Jeremiah 19:3–6; 21:1–12comment (0)
July 7, 2011
By Douglas K. Wilson
Related Scripture: Jeremiah 19:3–6; 21:1–12
Explore the Bible
Professor of Christian Studies, School of Christian Studies, University of Mobile
SUBMIT TO DIVINE DISCIPLINE
Jeremiah 19:3–6; 21:1–12
This week’s lesson begins with a connection to the potter. As you may recall, the focus of last week’s lesson was Jeremiah’s visit to watch the artist at work at his wheel. Chapter 19 addresses the pottery that did not measure up to the potter’s standard. Potsherds, broken pieces of pottery, were simply discarded outside one of the city gates.
The clear message this week is get ready for discipline. Humility, endurance and discipline are born out of a relationship with God, our Father (Heb. 12:1–2). Leaders are accountable for their behavior and the people they lead. Those entrusted with civil and spiritual authority receive the greatest discipline. Jeremiah calls them and us to submit to the Lord’s discipline.
Discipline for Idolatry (19:3–6)
Jerusalem’s inhabitants offered sacrifices to false gods, including their infant children. Their bodies were then placed in clay pottery and buried at Topheth in the Valley of Hinnom. Similar infant remains have been discovered in ancient Carthage, where people murdered their babies to appease the false goddess Tanit. Like broken pottery, the broken children were discarded after they had served their fathers’ purpose: sacrifice in order to attain fertile wives, livestock and land.
God told Jeremiah to buy a jug from the potter, take the civil and spiritual elders to the Valley of Hinnom and smash the pottery before them (v. 1–2). The message was that Jerusalem would become a wasteland like this burial plot for the innocents. As a representation of the people, the jug would never be the same and could never be completely whole.
We are a nation of idolaters. We worship politicians. We worship models. We worship actors, athletes and 15-minute celebrities. We worship our stuff. We even worship preachers. We worship “the American dream.” Worst of all, we worship ourselves. Let us wake up to the reality that our idolatry as a nation is inviting God’s discipline.
Discipline for Ignorance (21:1–10)
Pashhur and Zephaniah had been entrusted with authority in Judah yet they led in ignorance. This Pashhur, not to be confused with the one mentioned in Jeremiah 20:1, was a member of King Zedekiah’s court. Zephaniah, not the minor prophet by the same name, was a priest at the Jerusalem temple. As envoys of Zedekiah, they inquired from Jeremiah whether God was going to save the day by sending Nebuchadnezzar’s army away. Evidently both political and religious leaders in Jerusalem had ignored warnings previously announced by Jeremiah.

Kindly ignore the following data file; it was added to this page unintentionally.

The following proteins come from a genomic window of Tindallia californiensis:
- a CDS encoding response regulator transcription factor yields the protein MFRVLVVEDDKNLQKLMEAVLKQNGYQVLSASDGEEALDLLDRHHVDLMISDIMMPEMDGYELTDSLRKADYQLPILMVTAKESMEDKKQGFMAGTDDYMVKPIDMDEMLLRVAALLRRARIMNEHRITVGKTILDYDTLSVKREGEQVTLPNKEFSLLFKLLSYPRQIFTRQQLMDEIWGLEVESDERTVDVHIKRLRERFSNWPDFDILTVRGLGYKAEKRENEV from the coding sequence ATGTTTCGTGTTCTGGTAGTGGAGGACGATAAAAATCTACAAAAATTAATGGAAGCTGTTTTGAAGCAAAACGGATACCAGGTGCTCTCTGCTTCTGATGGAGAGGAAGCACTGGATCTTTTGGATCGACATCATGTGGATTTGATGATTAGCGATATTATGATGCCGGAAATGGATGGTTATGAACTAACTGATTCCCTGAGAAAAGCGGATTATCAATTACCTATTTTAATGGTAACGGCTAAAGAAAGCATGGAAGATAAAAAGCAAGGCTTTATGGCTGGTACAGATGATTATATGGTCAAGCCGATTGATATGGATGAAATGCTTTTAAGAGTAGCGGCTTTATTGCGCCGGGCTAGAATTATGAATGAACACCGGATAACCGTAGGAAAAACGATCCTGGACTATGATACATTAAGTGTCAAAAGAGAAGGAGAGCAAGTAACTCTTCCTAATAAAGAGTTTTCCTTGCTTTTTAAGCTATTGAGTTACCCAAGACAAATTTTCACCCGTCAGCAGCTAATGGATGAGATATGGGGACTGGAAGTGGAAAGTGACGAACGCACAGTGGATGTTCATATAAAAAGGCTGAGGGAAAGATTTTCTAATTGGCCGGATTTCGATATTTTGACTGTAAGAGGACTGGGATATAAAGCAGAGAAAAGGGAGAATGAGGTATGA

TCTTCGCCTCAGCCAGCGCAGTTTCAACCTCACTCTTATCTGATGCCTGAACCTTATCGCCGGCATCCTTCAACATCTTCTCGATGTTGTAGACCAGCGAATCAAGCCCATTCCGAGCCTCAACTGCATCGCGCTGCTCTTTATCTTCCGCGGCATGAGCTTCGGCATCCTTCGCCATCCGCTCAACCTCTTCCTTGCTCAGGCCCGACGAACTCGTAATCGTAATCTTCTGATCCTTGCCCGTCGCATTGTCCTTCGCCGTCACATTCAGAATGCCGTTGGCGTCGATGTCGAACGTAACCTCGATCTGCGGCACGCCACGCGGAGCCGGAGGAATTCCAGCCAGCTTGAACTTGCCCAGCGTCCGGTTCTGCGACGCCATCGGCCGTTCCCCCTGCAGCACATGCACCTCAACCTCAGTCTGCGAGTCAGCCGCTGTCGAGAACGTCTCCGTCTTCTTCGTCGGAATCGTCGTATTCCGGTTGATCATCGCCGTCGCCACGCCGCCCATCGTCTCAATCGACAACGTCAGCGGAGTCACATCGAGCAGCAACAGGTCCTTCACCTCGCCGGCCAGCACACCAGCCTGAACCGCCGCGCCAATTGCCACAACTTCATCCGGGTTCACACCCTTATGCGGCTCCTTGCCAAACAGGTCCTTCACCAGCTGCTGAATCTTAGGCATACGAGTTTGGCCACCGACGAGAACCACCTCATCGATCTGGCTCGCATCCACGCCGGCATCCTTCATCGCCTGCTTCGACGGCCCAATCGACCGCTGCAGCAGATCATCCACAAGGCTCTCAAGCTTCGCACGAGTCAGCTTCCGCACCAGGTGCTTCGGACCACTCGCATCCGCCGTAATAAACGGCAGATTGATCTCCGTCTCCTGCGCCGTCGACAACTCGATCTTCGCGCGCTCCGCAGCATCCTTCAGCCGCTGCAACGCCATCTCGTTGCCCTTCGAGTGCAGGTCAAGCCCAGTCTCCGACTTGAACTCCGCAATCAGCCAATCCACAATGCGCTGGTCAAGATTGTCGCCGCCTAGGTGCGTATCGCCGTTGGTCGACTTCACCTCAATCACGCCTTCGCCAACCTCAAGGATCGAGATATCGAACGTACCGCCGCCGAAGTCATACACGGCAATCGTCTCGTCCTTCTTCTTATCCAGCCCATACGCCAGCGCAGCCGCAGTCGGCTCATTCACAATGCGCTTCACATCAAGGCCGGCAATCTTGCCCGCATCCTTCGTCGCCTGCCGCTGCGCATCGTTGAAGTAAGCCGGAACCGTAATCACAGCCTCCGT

God’s response was firm. Using words reminiscent of the Exodus, God said He would stand against Judah with an “outstretched arm and a mighty hand.” Such words indicated God’s intent to show His sovereign power over the current ruler and his descendants. God’s discipline of Judah by means of the Babylonians would demonstrate His great love for His people (see Hebrews 12:1–12). Repentance and restoration would result only after firm discipline.
Discipline for Injustice (21:11–12)
Moses presented a choice to the people of Israel: Follow the Lord and choose life and blessing, or follow the nations and choose death and God’s curse. In verses 8–9, God offered a similar choice to Judah’s citizens. They would surrender to the Babylonians and live or remain in Jerusalem and die. Judgment was coming but they had a choice in its severity.
Zedekiah was offered a choice. If he executed justice and cared for the oppressed, then God’s wrath would be stayed. Since he did not listen, however, Jerusalem was burnt and its inhabitants slaughtered. God’s discipline was harsh as He judged the rebellious actions and attitudes of Zedekiah and his countrymen.
The term “social justice” has become a litmus test in recent days in both political and religious circles. For some people, it means governmental subsidies as monetary restitution for historic wrongs committed against them. For others, these are code words used for vote buying and liberal theology. From a biblical perspective, social justice is treating individuals, families and groups justly in accordance with God’s will revealed in the Bible. It is lex talionis (an eye for an eye), in which the punishment fits the crime, no matter the perpetrator. Social status and economic standing have no consideration in the execution of justice.